A functional tie rod makes it possible for your car to move smoothly. Almost all cars typically have two tie rods located near the front tires.
With the help of a tie rod, a driver can steer their car properly while navigating the streets. If your tie rod is in good shape, then you can enjoy a smooth ride, assuming there are no other mechanical issues.
The condition of a car’s tie rod fully depends on several factors, including how long they have been in use and the condition of the road you drive on often. It would be worthwhile to inspect the underneath part of your car once in a while to check the tie rod’s condition. But if one or both of the tie rods are bad, you might encounter issues steering the wheel.
How Often Should Tie Rods Be Replaced?
As mentioned before, a tie rod’s life span depends on how much you use the car and for what purpose. Whenever you use your steering wheel, your steering tie rod is working.
They are the parts of a car prone to wear and tear. Using cars roughly, like constantly driving through bumps and potholes, can cause wear and tear over time, and the need to change the tie rods frequently.
Make it a habit to check the tie rods after every 15,000 miles, or have a mechanic do the checks for you. Moreover, if you take your car for regular maintenance, the tie rods will last longer.
What Are The Symptoms Of A Bad Tie Rod?
The tie rod is the link holding the wheel and steering wheel. This means if your tie rod fails due to severe wear and tear, you may be in grave danger while driving that car. But how will you know that it’s time to replace the tie rods?
You should change the tie rods if the following happens:
- Unstable Steering Wheel:
One way to check for a bad tie rod is by observing the function of your steering wheel. If the tie rod is bad, you may notice that your steering wheel starts vibrating too much. If that happens, you need to put in extra work to steer the car to avoid a crash.
- A Knocking Sound:
A knocking, clunking, rattling, or any weird sound can be the sign of a bad tie rod. This may be due to the worn-out ball and socket joints or lack of lubrication. In either case, the tie rods become loose, which causes them to make those sounds.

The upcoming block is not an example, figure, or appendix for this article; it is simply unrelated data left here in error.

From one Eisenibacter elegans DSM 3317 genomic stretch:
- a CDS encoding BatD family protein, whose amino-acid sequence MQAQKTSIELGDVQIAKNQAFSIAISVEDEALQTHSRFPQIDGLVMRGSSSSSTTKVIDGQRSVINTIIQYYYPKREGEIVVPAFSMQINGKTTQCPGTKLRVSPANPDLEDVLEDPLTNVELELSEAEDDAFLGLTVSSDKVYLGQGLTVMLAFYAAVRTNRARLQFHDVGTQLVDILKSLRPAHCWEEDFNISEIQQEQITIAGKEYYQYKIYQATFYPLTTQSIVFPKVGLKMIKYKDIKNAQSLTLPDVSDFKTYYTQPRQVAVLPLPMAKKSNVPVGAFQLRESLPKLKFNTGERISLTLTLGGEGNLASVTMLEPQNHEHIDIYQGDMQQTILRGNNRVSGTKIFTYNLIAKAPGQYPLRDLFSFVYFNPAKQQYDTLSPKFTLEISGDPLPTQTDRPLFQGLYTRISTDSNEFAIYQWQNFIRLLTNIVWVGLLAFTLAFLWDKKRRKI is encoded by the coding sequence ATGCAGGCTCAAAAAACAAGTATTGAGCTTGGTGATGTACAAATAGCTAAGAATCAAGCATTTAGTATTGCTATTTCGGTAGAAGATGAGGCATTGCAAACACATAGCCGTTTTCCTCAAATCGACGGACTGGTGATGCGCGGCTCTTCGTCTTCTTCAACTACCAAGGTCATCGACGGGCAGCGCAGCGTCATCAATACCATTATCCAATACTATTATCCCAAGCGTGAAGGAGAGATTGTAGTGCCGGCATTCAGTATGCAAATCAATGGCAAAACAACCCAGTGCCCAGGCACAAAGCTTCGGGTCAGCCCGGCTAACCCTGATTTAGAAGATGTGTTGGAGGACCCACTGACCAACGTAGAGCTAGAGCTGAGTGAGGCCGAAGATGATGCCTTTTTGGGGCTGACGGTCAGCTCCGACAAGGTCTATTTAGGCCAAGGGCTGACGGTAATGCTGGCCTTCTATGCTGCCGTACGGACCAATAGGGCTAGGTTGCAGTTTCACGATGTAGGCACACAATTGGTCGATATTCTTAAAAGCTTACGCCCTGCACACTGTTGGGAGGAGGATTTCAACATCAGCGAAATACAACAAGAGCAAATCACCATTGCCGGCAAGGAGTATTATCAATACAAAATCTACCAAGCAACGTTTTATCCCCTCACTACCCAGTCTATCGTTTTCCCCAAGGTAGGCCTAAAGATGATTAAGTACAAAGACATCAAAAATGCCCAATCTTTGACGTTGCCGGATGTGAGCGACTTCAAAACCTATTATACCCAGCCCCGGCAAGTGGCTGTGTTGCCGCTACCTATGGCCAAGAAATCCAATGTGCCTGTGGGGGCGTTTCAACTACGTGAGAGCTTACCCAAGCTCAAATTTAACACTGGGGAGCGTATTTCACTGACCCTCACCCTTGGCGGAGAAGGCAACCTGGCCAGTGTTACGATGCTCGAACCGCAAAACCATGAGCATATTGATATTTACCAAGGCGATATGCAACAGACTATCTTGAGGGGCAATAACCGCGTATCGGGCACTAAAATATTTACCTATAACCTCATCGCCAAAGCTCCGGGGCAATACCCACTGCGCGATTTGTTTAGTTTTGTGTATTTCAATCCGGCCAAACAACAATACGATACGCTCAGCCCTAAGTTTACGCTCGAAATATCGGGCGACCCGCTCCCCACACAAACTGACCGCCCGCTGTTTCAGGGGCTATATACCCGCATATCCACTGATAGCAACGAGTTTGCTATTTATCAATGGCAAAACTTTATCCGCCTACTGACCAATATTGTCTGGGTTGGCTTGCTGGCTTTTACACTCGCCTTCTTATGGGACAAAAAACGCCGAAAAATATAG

- A Misaligned Front End:
Another symptom that might tell you that you have a bad tie rod is misalignment on the front-end tires when your steering is centered. A mechanic will diagnose and fix this problem and replace the tie rod.
- Uneven Tire Threads Due to Wear:
Another symptom of a bad tie rod is uneven wearing out of tires. You will have to inspect your car tires for this one. Usually,the car’s weight is spread evenly across all four tires. If the wear on both sides of your tires is uneven, this is a clear indication of a loose tie rod.
- A Squealing Sound:
Another sound that you may hear from your car is a squealing sound. Such annoying sounds mean something bad is happening in the wheel system. In this case, the sound is due to metal-to-metal contact whenever you turn your car around a corner. You hear the loud sound due to a lack of lubrication which causes a crack in the rubber booth of a tie rod.
Get To Know Better: Why Does My Steering Wheel Shaking & Making Noise?
What Causes Tie Rod Damage
While tie rods have a long life span, some conditions can damage them quickly. The leading causes of wear and tear are when you use your car roughly daily and fail to take it for regular checks. Road hazards such as bumpy roads with potholes can also decrease the tie rod’s life span.
Another reason that can damage them is the lack of lubrication. Suppose, for some reason, the lubrication leaks out, which can cause the joint socket to become loose or bind up, making it unsafe to drive the car.
There are two tie rods per car on the front side. Suppose one tie rod damages, this causes uneven weight on all four tires, and subsequently, the other tie rod may become damaged.
Are Tie Rods Expensive To Replace?
Tie rods are a part of the suspension or steering system. The cost of replacing a tie rod depends on your vehicle’s model. Another factor determining the price is which part of the tie rod you want to be replaced. The outer tie rods are more expensive than the inner ones. The tie rods which control the steering wheel are generally not that expensive. In contrast, the inner tie rod is connected to the pinion steering assembly, and the rack costs more.
Tie rods last long if used right. Certain conditions like rough driving or lack of servicing can decrease their life span. Your tie rods should last for up to eight years under normal circumstances. But, moisture, bad roads, and poor lubrication lower their lifespan.
You would need to look for certain things to know whether it’s finally time to buy a new pair of tie rods.
A squealing sound when you turn corners, a knocking sound when you drive, misalignment when the car wheel is centered, or uneven tire wears are all symptoms of a bad tie rod. We recommend getting your tie rods serviced and checked out during your regular car maintenance.